The principal objective of the Hagerman laboratory is a greater understanding of the molecular basis of clinical involvement in fragile X syndrome and autism, with the goal of developing effective therapies for those neurodevelopmental disorders. We are also investigating a newly discovered neurodegenerative disorder, FXTAS, associated with the fragile X gene. Our efforts combine clinical and basic molecular research, the latter involving studies of gene expression at the level of transcription and translation.
For more information, visit the Hagerman Laboratory website
Fragile X Syndrome
Fragile X syndrome is the leading inherited form of mental impairment, affecting about one person in 3,000 worldwide. This disorder is caused by large expansions of a three-base (CGG) repeat within the fragile X gene. For expansions of more than about 200 repeats (full mutation range), the gene generally becomes silent. In the absence of the protein product, FMRP, brain development is impaired. The laboratory is pursuing the development of new approaches for treating fragile X syndrome. We believe that small molecules, including modified DNA and RNA species, that can be targeted to the fragile X gene or its message will prove to be effective agents for the treatment of fragile X. Current areas of research address the following questions regarding expression of the fragile X gene: Why does the fragile X gene remain active in some individuals with fragile X syndrome, even though such individuals possess little or no FMRP? What are the signals that tell the gene to shut down, and can these "silencing" signals be blocked or reversed? Why does the fragile X gene produce as much as ten times more message than normal in some individuals, while protein levels remain below normal? What are the signals that tell the gene to produce higher-than-normal levels of message? What does the protein product of the fragile X gene (FMRP) do? Why is FMRP production reduced even though message levels are high?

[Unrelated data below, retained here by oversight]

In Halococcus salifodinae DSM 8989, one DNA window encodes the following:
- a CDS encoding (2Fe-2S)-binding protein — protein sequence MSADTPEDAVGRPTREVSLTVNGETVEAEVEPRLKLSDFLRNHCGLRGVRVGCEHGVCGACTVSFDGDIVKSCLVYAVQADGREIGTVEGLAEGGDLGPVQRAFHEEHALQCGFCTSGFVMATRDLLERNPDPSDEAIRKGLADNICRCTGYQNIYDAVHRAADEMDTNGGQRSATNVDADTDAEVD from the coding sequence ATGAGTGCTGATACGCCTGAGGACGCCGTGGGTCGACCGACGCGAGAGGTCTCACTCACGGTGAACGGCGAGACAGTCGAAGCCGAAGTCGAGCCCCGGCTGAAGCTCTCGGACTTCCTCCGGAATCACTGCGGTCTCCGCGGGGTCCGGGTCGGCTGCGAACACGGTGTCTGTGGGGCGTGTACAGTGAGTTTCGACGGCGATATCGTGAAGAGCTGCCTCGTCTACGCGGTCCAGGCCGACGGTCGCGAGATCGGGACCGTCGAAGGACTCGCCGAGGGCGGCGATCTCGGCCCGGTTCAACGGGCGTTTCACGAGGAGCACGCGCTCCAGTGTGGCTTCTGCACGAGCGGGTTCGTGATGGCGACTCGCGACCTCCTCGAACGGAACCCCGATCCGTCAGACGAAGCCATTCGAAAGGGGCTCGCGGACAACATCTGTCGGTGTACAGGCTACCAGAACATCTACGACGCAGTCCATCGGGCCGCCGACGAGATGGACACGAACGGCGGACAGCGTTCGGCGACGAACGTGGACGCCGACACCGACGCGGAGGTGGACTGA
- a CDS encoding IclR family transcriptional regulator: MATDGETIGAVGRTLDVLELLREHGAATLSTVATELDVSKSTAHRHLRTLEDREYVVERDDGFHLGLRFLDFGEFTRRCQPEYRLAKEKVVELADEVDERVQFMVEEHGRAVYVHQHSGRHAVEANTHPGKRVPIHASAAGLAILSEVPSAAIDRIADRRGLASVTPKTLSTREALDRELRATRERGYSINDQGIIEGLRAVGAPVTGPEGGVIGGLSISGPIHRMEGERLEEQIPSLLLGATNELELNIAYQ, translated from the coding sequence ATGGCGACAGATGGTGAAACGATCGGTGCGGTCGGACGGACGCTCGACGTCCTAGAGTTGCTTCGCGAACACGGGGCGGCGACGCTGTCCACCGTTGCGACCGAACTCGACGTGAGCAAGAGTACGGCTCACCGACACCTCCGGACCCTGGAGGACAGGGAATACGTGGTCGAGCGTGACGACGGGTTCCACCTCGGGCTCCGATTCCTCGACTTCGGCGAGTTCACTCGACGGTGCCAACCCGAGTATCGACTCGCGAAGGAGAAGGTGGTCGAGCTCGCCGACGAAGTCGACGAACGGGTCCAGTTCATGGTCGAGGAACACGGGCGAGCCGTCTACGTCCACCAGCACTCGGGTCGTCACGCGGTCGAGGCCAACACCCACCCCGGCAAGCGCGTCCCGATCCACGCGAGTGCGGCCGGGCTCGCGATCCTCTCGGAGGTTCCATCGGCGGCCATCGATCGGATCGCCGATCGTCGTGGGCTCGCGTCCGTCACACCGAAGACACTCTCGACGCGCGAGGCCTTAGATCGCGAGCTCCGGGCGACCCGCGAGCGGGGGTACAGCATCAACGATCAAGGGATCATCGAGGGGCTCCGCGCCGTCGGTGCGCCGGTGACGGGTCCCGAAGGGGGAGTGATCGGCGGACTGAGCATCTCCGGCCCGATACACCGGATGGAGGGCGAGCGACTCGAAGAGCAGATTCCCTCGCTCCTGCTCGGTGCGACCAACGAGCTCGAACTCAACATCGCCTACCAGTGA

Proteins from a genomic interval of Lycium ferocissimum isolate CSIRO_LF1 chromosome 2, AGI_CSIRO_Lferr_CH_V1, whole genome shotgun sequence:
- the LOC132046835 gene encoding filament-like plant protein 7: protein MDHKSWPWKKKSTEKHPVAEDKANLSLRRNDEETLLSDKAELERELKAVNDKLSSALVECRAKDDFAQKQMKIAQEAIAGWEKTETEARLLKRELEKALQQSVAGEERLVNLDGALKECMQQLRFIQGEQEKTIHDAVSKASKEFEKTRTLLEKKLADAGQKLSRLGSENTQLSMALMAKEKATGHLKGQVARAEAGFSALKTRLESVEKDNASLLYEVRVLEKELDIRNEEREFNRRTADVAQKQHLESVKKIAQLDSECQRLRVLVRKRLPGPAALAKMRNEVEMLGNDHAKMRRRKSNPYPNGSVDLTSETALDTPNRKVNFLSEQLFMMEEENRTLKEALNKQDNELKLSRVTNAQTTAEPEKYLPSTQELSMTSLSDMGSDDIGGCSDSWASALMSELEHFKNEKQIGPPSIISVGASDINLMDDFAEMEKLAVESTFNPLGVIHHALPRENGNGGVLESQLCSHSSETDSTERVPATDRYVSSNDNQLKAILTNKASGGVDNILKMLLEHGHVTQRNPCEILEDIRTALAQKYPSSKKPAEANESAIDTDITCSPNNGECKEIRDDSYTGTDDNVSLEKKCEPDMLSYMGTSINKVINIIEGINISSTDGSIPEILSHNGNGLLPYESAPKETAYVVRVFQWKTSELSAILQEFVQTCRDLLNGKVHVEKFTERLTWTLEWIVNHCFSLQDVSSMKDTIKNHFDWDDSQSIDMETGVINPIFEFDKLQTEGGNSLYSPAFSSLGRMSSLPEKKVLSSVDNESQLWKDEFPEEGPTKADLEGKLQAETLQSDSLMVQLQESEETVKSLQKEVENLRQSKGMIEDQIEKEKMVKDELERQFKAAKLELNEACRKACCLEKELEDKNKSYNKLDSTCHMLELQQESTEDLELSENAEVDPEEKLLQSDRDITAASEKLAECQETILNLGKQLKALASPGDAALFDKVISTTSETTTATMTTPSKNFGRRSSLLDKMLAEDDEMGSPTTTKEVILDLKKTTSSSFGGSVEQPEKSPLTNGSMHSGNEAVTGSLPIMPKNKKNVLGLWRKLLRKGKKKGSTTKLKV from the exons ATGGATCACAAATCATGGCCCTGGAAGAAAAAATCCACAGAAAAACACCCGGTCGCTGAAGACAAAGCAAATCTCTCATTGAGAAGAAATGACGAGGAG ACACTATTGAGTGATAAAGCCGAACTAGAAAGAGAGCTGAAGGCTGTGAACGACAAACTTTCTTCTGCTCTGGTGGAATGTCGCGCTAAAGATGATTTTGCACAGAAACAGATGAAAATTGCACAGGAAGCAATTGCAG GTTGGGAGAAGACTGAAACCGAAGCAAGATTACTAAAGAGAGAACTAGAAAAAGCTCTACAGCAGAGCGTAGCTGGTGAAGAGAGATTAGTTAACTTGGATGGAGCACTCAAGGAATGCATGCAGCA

FXTAS and the Fragile X Gene
We have recently identified a new neurological disorder in adult carriers of small CGG expansions (55 to 200 repeats; premutation range) who are over 50 years of age. This disorder, called Fragile X-associated Tremor/Ataxia Syndrome (FXTAS), includes progressive action tremor, ataxia and cognitive decline, and has associated findings of neuropathy and emotional disturbances. We estimate that more than 25 percent of all carriers could be affected with this progressive disorder. FXTAS appears to be distinct from fragile X syndrome, although it is associated with the FMR1 gene.
Current areas of research on FXTAS are aimed at the following questions:
What is the basis for the progressive clinical findings, since FMRP levels are generally within or close to the normal range?
Could this syndrome be due to overexpression of the fragile X gene message, which is high in these individuals?
Why don´t all carriers have this disorder? Are other genes involved as well?
Autism is an increasingly common behavioral disorder consisting of substantially reduced social interactions, impaired or absent language development, and patterned, repetitive behaviors. However, the causes of autism remain obscure. Our laboratory is part of an NIH-funded Center that is investigating the underlying causes, both genetic and environmental, of autism and autism spectrum disorders. The experimental approaches are varied, and will include expression profiling (microarray) analysis and various proteomics methodologies. Our short-term objective is the identification of "biomarkers" that could be used to predict which neonates will go on to develop autism (and which could be prevented from such progression). Our long-term goal is the development of specific therapeutic approaches for the treatment of autism.